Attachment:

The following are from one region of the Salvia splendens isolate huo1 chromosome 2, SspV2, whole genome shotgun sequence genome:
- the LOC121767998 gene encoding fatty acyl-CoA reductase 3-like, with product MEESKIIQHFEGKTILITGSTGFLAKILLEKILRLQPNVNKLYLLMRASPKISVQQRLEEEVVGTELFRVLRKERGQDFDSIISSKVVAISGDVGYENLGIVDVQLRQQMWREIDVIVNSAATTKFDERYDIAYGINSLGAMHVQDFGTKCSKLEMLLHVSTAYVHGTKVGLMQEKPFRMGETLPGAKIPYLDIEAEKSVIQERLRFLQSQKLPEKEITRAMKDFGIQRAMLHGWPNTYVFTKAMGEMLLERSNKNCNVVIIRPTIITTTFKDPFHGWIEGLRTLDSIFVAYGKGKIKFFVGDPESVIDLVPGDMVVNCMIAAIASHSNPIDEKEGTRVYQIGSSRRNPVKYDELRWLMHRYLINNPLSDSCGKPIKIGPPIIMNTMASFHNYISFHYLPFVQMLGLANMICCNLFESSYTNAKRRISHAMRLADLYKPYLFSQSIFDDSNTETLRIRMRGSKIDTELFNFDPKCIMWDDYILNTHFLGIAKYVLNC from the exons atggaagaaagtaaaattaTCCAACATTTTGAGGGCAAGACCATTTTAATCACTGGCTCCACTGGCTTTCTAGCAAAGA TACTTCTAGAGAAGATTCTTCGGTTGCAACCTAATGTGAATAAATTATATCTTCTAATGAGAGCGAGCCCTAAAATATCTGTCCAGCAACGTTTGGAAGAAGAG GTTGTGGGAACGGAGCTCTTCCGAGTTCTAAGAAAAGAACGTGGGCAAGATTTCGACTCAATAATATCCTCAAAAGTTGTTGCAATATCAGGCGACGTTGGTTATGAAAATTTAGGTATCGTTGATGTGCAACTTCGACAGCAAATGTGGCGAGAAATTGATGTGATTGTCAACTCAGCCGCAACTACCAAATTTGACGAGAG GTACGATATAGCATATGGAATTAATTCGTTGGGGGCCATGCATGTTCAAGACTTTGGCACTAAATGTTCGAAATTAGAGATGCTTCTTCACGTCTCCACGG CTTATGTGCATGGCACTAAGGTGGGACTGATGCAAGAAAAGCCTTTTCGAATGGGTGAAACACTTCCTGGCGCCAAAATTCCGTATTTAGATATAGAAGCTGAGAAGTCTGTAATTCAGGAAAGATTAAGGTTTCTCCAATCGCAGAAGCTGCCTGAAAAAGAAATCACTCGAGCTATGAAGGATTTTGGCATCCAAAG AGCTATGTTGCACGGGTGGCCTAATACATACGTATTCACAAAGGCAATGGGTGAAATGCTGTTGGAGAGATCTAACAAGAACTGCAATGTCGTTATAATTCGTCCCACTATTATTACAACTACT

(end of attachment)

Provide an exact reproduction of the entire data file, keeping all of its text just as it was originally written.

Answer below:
The following are from one region of the Salvia splendens isolate huo1 chromosome 2, SspV2, whole genome shotgun sequence genome:
- the LOC121767998 gene encoding fatty acyl-CoA reductase 3-like, with product MEESKIIQHFEGKTILITGSTGFLAKILLEKILRLQPNVNKLYLLMRASPKISVQQRLEEEVVGTELFRVLRKERGQDFDSIISSKVVAISGDVGYENLGIVDVQLRQQMWREIDVIVNSAATTKFDERYDIAYGINSLGAMHVQDFGTKCSKLEMLLHVSTAYVHGTKVGLMQEKPFRMGETLPGAKIPYLDIEAEKSVIQERLRFLQSQKLPEKEITRAMKDFGIQRAMLHGWPNTYVFTKAMGEMLLERSNKNCNVVIIRPTIITTTFKDPFHGWIEGLRTLDSIFVAYGKGKIKFFVGDPESVIDLVPGDMVVNCMIAAIASHSNPIDEKEGTRVYQIGSSRRNPVKYDELRWLMHRYLINNPLSDSCGKPIKIGPPIIMNTMASFHNYISFHYLPFVQMLGLANMICCNLFESSYTNAKRRISHAMRLADLYKPYLFSQSIFDDSNTETLRIRMRGSKIDTELFNFDPKCIMWDDYILNTHFLGIAKYVLNC from the exons atggaagaaagtaaaattaTCCAACATTTTGAGGGCAAGACCATTTTAATCACTGGCTCCACTGGCTTTCTAGCAAAGA TACTTCTAGAGAAGATTCTTCGGTTGCAACCTAATGTGAATAAATTATATCTTCTAATGAGAGCGAGCCCTAAAATATCTGTCCAGCAACGTTTGGAAGAAGAG GTTGTGGGAACGGAGCTCTTCCGAGTTCTAAGAAAAGAACGTGGGCAAGATTTCGACTCAATAATATCCTCAAAAGTTGTTGCAATATCAGGCGACGTTGGTTATGAAAATTTAGGTATCGTTGATGTGCAACTTCGACAGCAAATGTGGCGAGAAATTGATGTGATTGTCAACTCAGCCGCAACTACCAAATTTGACGAGAG GTACGATATAGCATATGGAATTAATTCGTTGGGGGCCATGCATGTTCAAGACTTTGGCACTAAATGTTCGAAATTAGAGATGCTTCTTCACGTCTCCACGG CTTATGTGCATGGCACTAAGGTGGGACTGATGCAAGAAAAGCCTTTTCGAATGGGTGAAACACTTCCTGGCGCCAAAATTCCGTATTTAGATATAGAAGCTGAGAAGTCTGTAATTCAGGAAAGATTAAGGTTTCTCCAATCGCAGAAGCTGCCTGAAAAAGAAATCACTCGAGCTATGAAGGATTTTGGCATCCAAAG AGCTATGTTGCACGGGTGGCCTAATACATACGTATTCACAAAGGCAATGGGTGAAATGCTGTTGGAGAGATCTAACAAGAACTGCAATGTCGTTATAATTCGTCCCACTATTATTACAACTACT